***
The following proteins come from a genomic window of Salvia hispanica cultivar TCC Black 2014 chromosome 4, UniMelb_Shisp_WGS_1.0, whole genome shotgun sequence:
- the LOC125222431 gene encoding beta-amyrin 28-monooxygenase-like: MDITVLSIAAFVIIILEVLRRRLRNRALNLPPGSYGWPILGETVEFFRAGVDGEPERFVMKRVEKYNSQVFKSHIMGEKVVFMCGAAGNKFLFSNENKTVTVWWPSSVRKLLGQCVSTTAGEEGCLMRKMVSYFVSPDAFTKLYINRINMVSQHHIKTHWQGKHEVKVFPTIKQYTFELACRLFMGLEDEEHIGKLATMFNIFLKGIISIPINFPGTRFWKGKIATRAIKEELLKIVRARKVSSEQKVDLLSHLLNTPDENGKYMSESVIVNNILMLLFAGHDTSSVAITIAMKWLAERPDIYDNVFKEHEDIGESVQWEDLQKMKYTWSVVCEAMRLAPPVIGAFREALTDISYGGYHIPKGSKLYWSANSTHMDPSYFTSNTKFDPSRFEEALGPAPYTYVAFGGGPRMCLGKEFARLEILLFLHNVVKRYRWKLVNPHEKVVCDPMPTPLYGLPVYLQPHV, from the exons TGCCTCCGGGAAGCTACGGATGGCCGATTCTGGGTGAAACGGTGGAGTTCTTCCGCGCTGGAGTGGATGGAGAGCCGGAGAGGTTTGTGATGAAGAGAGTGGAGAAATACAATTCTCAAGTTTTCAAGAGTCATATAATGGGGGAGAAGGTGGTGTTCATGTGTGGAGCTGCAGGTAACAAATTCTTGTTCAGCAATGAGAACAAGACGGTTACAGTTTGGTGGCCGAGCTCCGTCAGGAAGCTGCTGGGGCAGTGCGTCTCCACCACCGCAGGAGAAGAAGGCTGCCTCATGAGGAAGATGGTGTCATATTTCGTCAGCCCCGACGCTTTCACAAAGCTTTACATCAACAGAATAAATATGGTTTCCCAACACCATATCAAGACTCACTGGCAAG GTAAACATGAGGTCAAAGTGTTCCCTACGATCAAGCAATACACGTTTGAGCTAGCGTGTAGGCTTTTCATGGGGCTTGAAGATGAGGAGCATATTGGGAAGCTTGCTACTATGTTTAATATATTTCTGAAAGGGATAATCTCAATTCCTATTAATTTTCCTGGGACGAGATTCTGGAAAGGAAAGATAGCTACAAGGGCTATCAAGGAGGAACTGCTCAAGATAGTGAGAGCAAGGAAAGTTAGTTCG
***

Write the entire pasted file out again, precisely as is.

The following proteins come from a genomic window of Salvia hispanica cultivar TCC Black 2014 chromosome 4, UniMelb_Shisp_WGS_1.0, whole genome shotgun sequence:
- the LOC125222431 gene encoding beta-amyrin 28-monooxygenase-like: MDITVLSIAAFVIIILEVLRRRLRNRALNLPPGSYGWPILGETVEFFRAGVDGEPERFVMKRVEKYNSQVFKSHIMGEKVVFMCGAAGNKFLFSNENKTVTVWWPSSVRKLLGQCVSTTAGEEGCLMRKMVSYFVSPDAFTKLYINRINMVSQHHIKTHWQGKHEVKVFPTIKQYTFELACRLFMGLEDEEHIGKLATMFNIFLKGIISIPINFPGTRFWKGKIATRAIKEELLKIVRARKVSSEQKVDLLSHLLNTPDENGKYMSESVIVNNILMLLFAGHDTSSVAITIAMKWLAERPDIYDNVFKEHEDIGESVQWEDLQKMKYTWSVVCEAMRLAPPVIGAFREALTDISYGGYHIPKGSKLYWSANSTHMDPSYFTSNTKFDPSRFEEALGPAPYTYVAFGGGPRMCLGKEFARLEILLFLHNVVKRYRWKLVNPHEKVVCDPMPTPLYGLPVYLQPHV, from the exons TGCCTCCGGGAAGCTACGGATGGCCGATTCTGGGTGAAACGGTGGAGTTCTTCCGCGCTGGAGTGGATGGAGAGCCGGAGAGGTTTGTGATGAAGAGAGTGGAGAAATACAATTCTCAAGTTTTCAAGAGTCATATAATGGGGGAGAAGGTGGTGTTCATGTGTGGAGCTGCAGGTAACAAATTCTTGTTCAGCAATGAGAACAAGACGGTTACAGTTTGGTGGCCGAGCTCCGTCAGGAAGCTGCTGGGGCAGTGCGTCTCCACCACCGCAGGAGAAGAAGGCTGCCTCATGAGGAAGATGGTGTCATATTTCGTCAGCCCCGACGCTTTCACAAAGCTTTACATCAACAGAATAAATATGGTTTCCCAACACCATATCAAGACTCACTGGCAAG GTAAACATGAGGTCAAAGTGTTCCCTACGATCAAGCAATACACGTTTGAGCTAGCGTGTAGGCTTTTCATGGGGCTTGAAGATGAGGAGCATATTGGGAAGCTTGCTACTATGTTTAATATATTTCTGAAAGGGATAATCTCAATTCCTATTAATTTTCCTGGGACGAGATTCTGGAAAGGAAAGATAGCTACAAGGGCTATCAAGGAGGAACTGCTCAAGATAGTGAGAGCAAGGAAAGTTAGTTCG